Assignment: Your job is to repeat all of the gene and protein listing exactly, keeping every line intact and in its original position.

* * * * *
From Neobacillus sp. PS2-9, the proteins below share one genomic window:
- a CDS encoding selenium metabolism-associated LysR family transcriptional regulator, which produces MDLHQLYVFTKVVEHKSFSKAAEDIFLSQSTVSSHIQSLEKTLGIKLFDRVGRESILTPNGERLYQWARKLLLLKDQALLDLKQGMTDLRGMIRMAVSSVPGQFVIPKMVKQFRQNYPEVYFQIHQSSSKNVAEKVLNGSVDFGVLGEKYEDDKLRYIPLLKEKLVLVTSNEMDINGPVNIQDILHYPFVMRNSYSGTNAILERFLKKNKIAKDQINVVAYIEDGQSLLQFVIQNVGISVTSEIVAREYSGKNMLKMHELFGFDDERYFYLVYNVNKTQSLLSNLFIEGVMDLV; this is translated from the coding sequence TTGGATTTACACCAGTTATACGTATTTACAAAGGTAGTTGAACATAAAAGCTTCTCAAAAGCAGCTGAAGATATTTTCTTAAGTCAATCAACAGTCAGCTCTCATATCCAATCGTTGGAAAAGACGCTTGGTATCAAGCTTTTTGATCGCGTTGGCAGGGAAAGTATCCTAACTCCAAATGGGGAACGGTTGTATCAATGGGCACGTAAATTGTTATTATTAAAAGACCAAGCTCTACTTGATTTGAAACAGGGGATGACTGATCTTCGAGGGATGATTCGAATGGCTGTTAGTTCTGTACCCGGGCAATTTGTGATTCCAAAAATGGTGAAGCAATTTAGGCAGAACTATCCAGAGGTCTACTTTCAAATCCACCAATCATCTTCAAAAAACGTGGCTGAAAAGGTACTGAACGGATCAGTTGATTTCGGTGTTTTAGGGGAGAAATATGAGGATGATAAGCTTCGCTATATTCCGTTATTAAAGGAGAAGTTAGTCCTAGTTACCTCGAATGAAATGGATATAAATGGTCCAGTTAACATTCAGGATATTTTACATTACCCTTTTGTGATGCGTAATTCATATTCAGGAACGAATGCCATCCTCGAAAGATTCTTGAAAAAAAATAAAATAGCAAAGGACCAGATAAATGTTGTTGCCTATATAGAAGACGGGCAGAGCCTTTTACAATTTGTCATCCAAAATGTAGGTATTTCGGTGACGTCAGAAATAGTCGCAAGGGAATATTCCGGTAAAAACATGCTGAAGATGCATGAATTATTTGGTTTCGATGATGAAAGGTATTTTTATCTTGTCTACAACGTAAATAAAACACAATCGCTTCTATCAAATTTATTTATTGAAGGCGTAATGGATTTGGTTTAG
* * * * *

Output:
From Neobacillus sp. PS2-9, the proteins below share one genomic window:
- a CDS encoding selenium metabolism-associated LysR family transcriptional regulator, which produces MDLHQLYVFTKVVEHKSFSKAAEDIFLSQSTVSSHIQSLEKTLGIKLFDRVGRESILTPNGERLYQWARKLLLLKDQALLDLKQGMTDLRGMIRMAVSSVPGQFVIPKMVKQFRQNYPEVYFQIHQSSSKNVAEKVLNGSVDFGVLGEKYEDDKLRYIPLLKEKLVLVTSNEMDINGPVNIQDILHYPFVMRNSYSGTNAILERFLKKNKIAKDQINVVAYIEDGQSLLQFVIQNVGISVTSEIVAREYSGKNMLKMHELFGFDDERYFYLVYNVNKTQSLLSNLFIEGVMDLV; this is translated from the coding sequence TTGGATTTACACCAGTTATACGTATTTACAAAGGTAGTTGAACATAAAAGCTTCTCAAAAGCAGCTGAAGATATTTTCTTAAGTCAATCAACAGTCAGCTCTCATATCCAATCGTTGGAAAAGACGCTTGGTATCAAGCTTTTTGATCGCGTTGGCAGGGAAAGTATCCTAACTCCAAATGGGGAACGGTTGTATCAATGGGCACGTAAATTGTTATTATTAAAAGACCAAGCTCTACTTGATTTGAAACAGGGGATGACTGATCTTCGAGGGATGATTCGAATGGCTGTTAGTTCTGTACCCGGGCAATTTGTGATTCCAAAAATGGTGAAGCAATTTAGGCAGAACTATCCAGAGGTCTACTTTCAAATCCACCAATCATCTTCAAAAAACGTGGCTGAAAAGGTACTGAACGGATCAGTTGATTTCGGTGTTTTAGGGGAGAAATATGAGGATGATAAGCTTCGCTATATTCCGTTATTAAAGGAGAAGTTAGTCCTAGTTACCTCGAATGAAATGGATATAAATGGTCCAGTTAACATTCAGGATATTTTACATTACCCTTTTGTGATGCGTAATTCATATTCAGGAACGAATGCCATCCTCGAAAGATTCTTGAAAAAAAATAAAATAGCAAAGGACCAGATAAATGTTGTTGCCTATATAGAAGACGGGCAGAGCCTTTTACAATTTGTCATCCAAAATGTAGGTATTTCGGTGACGTCAGAAATAGTCGCAAGGGAATATTCCGGTAAAAACATGCTGAAGATGCATGAATTATTTGGTTTCGATGATGAAAGGTATTTTTATCTTGTCTACAACGTAAATAAAACACAATCGCTTCTATCAAATTTATTTATTGAAGGCGTAATGGATTTGGTTTAG